While some stars waste their days fighting about the size of their trailers, power struggles, prestige and money issues don’t fit into Woody’s chosen world. “I’ll never go against my instincts again,” he says. “When I’m down there it’s so great, because life is just so simple. I get up and I have a fruit smoothie. I go surfing, then come back and play with my kids. We sit around and talk, have a lunch from the garden that everybody helps work in. Life doesn’t have to be that complicated, you know?”

When in town promoting his films and staying at posh hotels, he admits modern conveniences take some getting used to. “This shit freaks me out,” he confesses. “It took me a while before I could get used to things like walls and air-conditioning. I guess, at least for now, I have to be in both worlds, but, hopefully, I’ll be spending less time in L.A. and more time in Central America.”

Though the pull of his adopted home grows ever-stronger, the chance to play Larry Flynt, founder of the legendary porn rag, Hustler, who made history taking on the United States Supreme Court and winning, was a challenge Woody couldn’t pass up. “Initially, I had some trepidation about playing him,” he reports. “I asked myself, Why are they making a film about this sleazoid? ” But a meeting with the real Flynt changed his attitude and gave him a greater insight into the publisher’s character. “It was important to me that I like him. I found him really charming, interesting and smart. He has that kind of down-home Kentucky wisdom. I felt [misgivings] in the sense that here’s a guy who’s spent his life—made his money— exploiting women. And that’s a judgment, but I had to kind of step outside of that judgment and try to look at the big picture. He did champion a cause that’s very important to me, and I would assume to all who believe in the First Amendment. How I relate to him is he’s poor white trash, a rags-to-riches kind of guy who used to be kind of a hedonist. I’ve experienced all those things in a way. I [almost] always play poor, white trash. I don’t mind it.”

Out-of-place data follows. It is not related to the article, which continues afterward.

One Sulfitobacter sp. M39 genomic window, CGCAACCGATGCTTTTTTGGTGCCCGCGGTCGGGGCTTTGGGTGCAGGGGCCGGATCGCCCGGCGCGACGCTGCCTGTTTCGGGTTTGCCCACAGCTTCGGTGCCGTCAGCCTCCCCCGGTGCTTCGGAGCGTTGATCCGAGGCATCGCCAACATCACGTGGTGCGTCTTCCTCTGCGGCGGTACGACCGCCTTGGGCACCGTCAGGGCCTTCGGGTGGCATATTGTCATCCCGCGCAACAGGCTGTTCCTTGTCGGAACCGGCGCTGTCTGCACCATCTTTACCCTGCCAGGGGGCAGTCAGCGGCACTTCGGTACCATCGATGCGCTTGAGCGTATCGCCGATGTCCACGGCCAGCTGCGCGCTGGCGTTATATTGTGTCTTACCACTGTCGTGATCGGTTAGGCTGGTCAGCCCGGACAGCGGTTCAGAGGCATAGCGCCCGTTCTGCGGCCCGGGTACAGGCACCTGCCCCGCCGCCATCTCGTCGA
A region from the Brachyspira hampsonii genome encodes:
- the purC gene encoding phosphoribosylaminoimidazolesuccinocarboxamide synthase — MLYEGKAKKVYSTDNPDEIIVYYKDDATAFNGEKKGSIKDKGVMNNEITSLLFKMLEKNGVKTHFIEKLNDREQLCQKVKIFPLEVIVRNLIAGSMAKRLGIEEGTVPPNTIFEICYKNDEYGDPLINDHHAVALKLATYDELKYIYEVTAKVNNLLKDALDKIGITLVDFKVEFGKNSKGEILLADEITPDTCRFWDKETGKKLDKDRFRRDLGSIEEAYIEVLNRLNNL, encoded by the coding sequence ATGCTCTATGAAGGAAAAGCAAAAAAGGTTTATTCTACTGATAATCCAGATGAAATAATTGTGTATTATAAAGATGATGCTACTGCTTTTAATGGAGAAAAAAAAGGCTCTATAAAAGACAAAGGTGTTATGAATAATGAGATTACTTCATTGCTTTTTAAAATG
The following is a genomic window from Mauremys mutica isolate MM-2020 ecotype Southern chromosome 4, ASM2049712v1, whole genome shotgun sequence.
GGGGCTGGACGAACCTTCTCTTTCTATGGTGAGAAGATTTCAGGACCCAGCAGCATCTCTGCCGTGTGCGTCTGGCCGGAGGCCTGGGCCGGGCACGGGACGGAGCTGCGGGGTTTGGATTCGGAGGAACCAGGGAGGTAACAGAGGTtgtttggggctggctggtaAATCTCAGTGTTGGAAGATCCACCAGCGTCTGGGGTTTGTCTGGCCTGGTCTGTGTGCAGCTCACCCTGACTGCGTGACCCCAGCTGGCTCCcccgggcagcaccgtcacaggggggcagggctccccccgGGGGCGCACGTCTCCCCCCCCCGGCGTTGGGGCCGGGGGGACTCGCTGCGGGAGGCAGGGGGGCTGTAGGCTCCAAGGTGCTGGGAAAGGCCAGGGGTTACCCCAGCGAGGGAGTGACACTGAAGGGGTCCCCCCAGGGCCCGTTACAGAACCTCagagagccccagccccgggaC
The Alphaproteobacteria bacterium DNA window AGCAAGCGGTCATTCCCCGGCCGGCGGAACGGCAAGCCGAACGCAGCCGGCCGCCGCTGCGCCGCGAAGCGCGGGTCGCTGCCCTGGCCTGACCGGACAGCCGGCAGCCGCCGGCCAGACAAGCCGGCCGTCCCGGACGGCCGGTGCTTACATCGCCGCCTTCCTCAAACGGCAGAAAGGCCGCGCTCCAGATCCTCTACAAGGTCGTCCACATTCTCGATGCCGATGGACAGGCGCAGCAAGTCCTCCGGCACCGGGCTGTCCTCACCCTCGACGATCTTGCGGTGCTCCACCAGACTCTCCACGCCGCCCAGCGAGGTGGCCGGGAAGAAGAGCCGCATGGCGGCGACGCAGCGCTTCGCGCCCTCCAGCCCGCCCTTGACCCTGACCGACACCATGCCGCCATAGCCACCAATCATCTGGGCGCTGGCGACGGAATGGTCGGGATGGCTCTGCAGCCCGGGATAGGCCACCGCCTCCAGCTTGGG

Far from “minding it,” Woody apparently embraced the challenge. Throwing any thoughts of physical vanity out the window, he pulled a Robert DeNiro in preparing to play the less-than-physically stunning Flynt. “I was going to go ahead and put on weight, but it’s hard when you just like avocado and sprouts. I can drink beer, of course, but I wasn’t putting on the weight, so we went with a ‘fat pad’ and prosthetics in three different gradients.”

Working with Courtney Love—best known for being the lead singer for the controversial band Hole and as the widow of Nirvana’s Kurt Cobain—was a positive adventure and Woody had nothing but praise for his co-star in her debut film effort. “I love strong women and Courtney is one strong woman. She’s got great ideas and talent. She’s almost incapable of a false moment.” Although this was Love’s first major acting experience, the veteran actor was impressed. “She taught me something very basic about acting that I’ll never forget. It’s not so much the words that are important—because I obsess about the words—it’s about the physicality of acting. That’s the real content.”

As far as any physical chemistry between the two of them, Woody says, “My relationship with her is like a sister who I love a lot, and love hanging out with—and would frequently love to strangle at the same time, (laughs) If it was really late one night and I was a little bit tipsy, I could see something happening,” he says, grinning. “A little Krystal champagne…that might do it”…